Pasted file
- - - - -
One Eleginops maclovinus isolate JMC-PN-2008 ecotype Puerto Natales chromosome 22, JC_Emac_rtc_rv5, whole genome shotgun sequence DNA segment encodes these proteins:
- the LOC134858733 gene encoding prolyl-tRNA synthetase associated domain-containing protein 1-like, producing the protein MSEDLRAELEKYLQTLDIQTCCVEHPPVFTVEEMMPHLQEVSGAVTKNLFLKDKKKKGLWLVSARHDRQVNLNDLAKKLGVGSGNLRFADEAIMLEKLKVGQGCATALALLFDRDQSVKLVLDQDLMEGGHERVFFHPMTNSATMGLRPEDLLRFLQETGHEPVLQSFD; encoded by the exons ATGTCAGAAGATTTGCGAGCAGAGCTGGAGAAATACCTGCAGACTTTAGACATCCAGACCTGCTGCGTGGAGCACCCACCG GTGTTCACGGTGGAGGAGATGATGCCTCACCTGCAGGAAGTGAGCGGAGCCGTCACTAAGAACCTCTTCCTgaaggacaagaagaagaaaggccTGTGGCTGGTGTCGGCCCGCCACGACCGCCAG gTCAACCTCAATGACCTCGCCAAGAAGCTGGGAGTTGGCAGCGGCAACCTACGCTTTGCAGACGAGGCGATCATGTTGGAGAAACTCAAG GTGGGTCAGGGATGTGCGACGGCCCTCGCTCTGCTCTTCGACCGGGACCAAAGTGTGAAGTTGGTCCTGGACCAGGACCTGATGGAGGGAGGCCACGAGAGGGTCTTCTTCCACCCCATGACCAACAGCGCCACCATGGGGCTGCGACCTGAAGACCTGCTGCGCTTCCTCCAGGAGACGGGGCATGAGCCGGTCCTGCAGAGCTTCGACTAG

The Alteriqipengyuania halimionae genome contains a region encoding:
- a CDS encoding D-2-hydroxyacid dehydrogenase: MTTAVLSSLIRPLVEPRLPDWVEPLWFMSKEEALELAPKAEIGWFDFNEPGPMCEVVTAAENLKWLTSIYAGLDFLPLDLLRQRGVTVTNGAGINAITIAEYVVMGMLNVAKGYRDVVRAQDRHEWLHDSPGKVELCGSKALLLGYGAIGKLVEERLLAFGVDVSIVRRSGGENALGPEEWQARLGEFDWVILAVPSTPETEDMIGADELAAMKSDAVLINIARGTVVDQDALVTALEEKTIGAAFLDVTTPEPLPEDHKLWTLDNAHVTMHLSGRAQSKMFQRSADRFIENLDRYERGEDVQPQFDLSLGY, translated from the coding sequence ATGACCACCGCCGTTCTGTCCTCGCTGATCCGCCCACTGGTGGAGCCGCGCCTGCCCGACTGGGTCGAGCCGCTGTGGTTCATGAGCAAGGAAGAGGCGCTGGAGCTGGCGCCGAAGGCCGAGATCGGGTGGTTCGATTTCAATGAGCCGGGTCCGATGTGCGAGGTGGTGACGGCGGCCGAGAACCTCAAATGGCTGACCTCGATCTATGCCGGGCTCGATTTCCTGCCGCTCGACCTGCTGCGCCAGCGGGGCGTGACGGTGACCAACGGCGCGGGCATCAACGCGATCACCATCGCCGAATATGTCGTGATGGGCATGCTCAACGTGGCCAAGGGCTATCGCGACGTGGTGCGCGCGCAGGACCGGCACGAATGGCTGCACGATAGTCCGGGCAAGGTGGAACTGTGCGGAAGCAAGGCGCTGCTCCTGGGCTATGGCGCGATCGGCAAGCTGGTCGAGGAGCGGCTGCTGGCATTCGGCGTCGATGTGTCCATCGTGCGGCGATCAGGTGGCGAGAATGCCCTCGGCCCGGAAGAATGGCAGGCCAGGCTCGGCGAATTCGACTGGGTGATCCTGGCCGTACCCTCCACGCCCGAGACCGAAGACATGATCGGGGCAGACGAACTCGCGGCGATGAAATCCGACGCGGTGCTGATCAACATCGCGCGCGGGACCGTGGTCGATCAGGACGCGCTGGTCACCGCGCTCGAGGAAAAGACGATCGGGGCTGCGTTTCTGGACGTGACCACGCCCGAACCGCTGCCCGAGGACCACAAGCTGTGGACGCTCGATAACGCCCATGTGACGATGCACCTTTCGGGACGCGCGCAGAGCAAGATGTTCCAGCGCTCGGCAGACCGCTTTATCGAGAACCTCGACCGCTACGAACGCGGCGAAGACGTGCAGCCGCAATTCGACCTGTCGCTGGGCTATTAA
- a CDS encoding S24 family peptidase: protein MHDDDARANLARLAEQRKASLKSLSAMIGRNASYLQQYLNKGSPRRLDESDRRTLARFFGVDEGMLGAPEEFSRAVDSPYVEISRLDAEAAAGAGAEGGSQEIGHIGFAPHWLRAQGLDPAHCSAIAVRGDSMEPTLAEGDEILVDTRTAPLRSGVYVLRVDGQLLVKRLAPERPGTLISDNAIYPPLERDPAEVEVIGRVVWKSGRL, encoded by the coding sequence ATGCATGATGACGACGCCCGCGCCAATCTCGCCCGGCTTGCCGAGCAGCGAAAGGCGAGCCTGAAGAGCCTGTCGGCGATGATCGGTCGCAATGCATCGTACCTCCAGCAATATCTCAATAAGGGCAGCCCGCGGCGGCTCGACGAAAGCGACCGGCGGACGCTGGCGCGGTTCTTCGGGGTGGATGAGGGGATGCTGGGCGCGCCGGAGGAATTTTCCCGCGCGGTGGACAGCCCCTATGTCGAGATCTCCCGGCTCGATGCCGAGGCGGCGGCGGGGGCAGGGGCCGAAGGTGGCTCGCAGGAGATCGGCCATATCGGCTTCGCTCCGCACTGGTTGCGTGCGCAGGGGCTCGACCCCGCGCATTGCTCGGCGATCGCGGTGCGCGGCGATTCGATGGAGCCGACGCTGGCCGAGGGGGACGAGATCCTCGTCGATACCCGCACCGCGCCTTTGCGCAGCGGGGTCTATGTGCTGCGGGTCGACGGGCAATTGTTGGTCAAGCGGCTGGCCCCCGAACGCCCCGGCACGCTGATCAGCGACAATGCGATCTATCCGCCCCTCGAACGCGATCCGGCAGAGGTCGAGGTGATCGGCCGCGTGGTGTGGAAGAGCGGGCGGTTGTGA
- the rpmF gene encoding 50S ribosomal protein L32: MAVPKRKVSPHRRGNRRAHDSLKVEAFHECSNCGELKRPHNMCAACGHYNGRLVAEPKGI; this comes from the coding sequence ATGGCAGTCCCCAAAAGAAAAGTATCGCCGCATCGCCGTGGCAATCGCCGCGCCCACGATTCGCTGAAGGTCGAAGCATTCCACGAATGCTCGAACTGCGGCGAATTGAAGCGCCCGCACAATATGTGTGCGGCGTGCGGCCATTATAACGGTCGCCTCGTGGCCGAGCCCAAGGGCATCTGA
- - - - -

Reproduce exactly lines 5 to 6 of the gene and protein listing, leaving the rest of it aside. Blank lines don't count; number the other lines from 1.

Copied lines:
- a CDS encoding S24 family peptidase: protein MHDDDARANLARLAEQRKASLKSLSAMIGRNASYLQQYLNKGSPRRLDESDRRTLARFFGVDEGMLGAPEEFSRAVDSPYVEISRLDAEAAAGAGAEGGSQEIGHIGFAPHWLRAQGLDPAHCSAIAVRGDSMEPTLAEGDEILVDTRTAPLRSGVYVLRVDGQLLVKRLAPERPGTLISDNAIYPPLERDPAEVEVIGRVVWKSGRL, encoded by the coding sequence ATGCATGATGACGACGCCCGCGCCAATCTCGCCCGGCTTGCCGAGCAGCGAAAGGCGAGCCTGAAGAGCCTGTCGGCGATGATCGGTCGCAATGCATCGTACCTCCAGCAATATCTCAATAAGGGCAGCCCGCGGCGGCTCGACGAAAGCGACCGGCGGACGCTGGCGCGGTTCTTCGGGGTGGATGAGGGGATGCTGGGCGCGCCGGAGGAATTTTCCCGCGCGGTGGACAGCCCCTATGTCGAGATCTCCCGGCTCGATGCCGAGGCGGCGGCGGGGGCAGGGGCCGAAGGTGGCTCGCAGGAGATCGGCCATATCGGCTTCGCTCCGCACTGGTTGCGTGCGCAGGGGCTCGACCCCGCGCATTGCTCGGCGATCGCGGTGCGCGGCGATTCGATGGAGCCGACGCTGGCCGAGGGGGACGAGATCCTCGTCGATACCCGCACCGCGCCTTTGCGCAGCGGGGTCTATGTGCTGCGGGTCGACGGGCAATTGTTGGTCAAGCGGCTGGCCCCCGAACGCCCCGGCACGCTGATCAGCGACAATGCGATCTATCCGCCCCTCGAACGCGATCCGGCAGAGGTCGAGGTGATCGGCCGCGTGGTGTGGAAGAGCGGGCGGTTGTGA
- the rpmF gene encoding 50S ribosomal protein L32: MAVPKRKVSPHRRGNRRAHDSLKVEAFHECSNCGELKRPHNMCAACGHYNGRLVAEPKGI; this comes from the coding sequence ATGGCAGTCCCCAAAAGAAAAGTATCGCCGCATCGCCGTGGCAATCGCCGCGCCCACGATTCGCTGAAGGTCGAAGCATTCCACGAATGCTCGAACTGCGGCGAATTGAAGCGCCCGCACAATATGTGTGCGGCGTGCGGCCATTATAACGGTCGCCTCGTGGCCGAGCCCAAGGGCATCTGA